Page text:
Anna O’Sullivan : The Butler Gallery

The Butler Gallery has an extraordinary resource in its fine permanent collection. Established in 1943, the collection has continued to flourish through gift, loan and purchase. It is a rich archive to which the inquisitive eye may turn and return. The gallery has an on-going commitment to keep this diverse collection fluid, exhibited and enjoyed by the public. Including loans from the Sir Basil Goulding Collection and private collections, the Butler Gallery Collection is an eclectic catalogue that can be read and appreciated on many levels.

We continue to explore this valuable resource and revisit beloved favourites, showcase new acquisitions, and introduce new long-term loans to the collection. This selection reflects the broad character of the collection itself and embraces a variety of genres from painting, drawing and printmaking, to photography and media works.

We are delighted to feature a recent gift from the Bligh and Sato families of a group of works by the renowned printmaker and woodblock artist Moya Bligh (1954-2009). Bligh, a native of Kilkenny, spent almost 30 years in Japan where she lived and worked. In addition to an impressive group of abstract prints, this exhibition also features Joyce Plane, 1982, a ceramic paper dart of a page from the Kilkenny People, mounted on Kilkenny Limestone. This sculptural work, a collaboration with ceramic artist Lisa Young, was inspired by a line in the ‘Scylla and Charybdis’ episode of James Joyce’s Ulysses where Leopold Bloom wants to see “the files of the Kilkenny People for last year.”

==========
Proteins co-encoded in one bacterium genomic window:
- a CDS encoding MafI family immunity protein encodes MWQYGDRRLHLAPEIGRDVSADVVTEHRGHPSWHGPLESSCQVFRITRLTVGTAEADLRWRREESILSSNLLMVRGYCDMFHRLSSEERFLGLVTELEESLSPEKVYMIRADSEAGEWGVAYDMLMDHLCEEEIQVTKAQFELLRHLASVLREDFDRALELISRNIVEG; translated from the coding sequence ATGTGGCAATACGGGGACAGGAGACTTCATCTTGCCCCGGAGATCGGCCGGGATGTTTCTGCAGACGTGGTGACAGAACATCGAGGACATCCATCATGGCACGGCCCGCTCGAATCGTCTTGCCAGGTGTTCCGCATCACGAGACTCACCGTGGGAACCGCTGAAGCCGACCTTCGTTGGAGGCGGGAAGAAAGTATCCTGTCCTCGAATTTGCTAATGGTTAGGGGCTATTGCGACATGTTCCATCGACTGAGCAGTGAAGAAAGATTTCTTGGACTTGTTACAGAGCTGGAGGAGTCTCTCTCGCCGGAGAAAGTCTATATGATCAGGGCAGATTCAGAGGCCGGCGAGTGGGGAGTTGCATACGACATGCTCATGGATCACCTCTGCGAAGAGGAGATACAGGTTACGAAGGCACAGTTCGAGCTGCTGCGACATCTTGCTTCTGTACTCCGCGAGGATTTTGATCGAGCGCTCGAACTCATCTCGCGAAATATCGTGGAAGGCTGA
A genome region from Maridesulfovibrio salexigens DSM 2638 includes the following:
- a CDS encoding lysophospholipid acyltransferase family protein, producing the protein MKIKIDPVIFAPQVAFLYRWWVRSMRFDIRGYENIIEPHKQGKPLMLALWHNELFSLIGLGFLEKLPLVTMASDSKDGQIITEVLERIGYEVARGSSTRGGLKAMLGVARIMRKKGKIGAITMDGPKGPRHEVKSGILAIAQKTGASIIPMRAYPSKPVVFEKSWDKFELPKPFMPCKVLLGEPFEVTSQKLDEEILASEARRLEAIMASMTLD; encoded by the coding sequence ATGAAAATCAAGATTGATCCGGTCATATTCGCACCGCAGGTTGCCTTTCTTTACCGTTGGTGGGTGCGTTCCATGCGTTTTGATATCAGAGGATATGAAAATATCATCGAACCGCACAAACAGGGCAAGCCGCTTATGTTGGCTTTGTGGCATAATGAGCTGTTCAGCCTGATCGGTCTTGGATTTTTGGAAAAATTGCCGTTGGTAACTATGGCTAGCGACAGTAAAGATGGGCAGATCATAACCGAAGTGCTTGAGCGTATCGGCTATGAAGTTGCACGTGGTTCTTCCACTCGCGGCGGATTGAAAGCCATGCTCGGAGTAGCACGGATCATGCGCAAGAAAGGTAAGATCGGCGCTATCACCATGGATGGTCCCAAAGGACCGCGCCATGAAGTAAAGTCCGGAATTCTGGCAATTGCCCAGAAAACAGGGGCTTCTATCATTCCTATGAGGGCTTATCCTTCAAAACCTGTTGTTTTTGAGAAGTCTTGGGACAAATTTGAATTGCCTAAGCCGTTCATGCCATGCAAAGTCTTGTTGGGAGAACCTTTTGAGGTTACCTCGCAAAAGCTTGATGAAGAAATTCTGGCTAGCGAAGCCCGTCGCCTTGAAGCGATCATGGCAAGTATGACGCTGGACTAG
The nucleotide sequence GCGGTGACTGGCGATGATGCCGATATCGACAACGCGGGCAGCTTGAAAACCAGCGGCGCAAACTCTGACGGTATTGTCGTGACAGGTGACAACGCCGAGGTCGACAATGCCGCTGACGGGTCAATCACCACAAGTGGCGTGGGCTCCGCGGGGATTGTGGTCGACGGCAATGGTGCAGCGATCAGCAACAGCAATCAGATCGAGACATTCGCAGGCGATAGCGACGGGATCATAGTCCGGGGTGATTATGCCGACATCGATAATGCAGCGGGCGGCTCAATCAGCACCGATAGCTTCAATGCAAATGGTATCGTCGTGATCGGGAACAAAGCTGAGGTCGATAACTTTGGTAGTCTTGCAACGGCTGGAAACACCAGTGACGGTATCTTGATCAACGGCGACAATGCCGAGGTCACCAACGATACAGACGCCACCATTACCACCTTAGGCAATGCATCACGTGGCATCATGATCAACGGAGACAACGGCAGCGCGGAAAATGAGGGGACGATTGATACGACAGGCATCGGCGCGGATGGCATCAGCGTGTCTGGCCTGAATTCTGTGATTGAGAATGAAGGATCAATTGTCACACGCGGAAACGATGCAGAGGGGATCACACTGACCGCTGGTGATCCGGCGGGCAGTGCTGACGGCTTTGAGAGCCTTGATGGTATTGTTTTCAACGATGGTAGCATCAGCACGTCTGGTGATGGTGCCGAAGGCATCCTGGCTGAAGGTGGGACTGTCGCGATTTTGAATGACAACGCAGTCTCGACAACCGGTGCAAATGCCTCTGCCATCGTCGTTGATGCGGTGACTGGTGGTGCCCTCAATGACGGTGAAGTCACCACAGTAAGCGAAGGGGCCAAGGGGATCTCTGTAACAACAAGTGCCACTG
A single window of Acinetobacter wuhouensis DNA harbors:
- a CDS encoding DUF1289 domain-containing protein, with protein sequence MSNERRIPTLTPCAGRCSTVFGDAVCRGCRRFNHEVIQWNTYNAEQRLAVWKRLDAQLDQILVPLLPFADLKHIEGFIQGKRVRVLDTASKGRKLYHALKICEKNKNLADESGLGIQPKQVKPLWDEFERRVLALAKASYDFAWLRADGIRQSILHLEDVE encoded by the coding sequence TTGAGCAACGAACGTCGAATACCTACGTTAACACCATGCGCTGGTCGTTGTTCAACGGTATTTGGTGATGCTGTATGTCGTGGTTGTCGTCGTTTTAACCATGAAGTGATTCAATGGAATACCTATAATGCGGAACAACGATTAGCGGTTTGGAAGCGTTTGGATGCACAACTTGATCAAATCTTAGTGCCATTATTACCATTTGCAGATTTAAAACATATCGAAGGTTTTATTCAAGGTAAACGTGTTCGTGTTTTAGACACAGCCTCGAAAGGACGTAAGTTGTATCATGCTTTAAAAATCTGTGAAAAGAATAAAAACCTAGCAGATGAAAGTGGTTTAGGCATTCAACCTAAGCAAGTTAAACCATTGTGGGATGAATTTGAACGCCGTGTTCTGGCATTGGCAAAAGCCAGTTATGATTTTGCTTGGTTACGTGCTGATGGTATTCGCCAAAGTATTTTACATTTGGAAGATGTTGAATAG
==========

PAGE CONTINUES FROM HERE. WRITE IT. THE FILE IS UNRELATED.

The exhibition also introduces new gifts and loans to the collection including works by Felicity Clear, David King, Stephen McKenna, Richard Mosse and Gypsy Ray. The exhibition also includes Sitting Room, 2012, a film work by the hugely gifted Patrick Jolley (1964-2012), kindly on loan from the estate of Patrick Jolley.

These collective works convey a contemporary freshness and are a window into this ever- evolving collection, which we are fortunate to maintain in Kilkenny.

Comments are closed.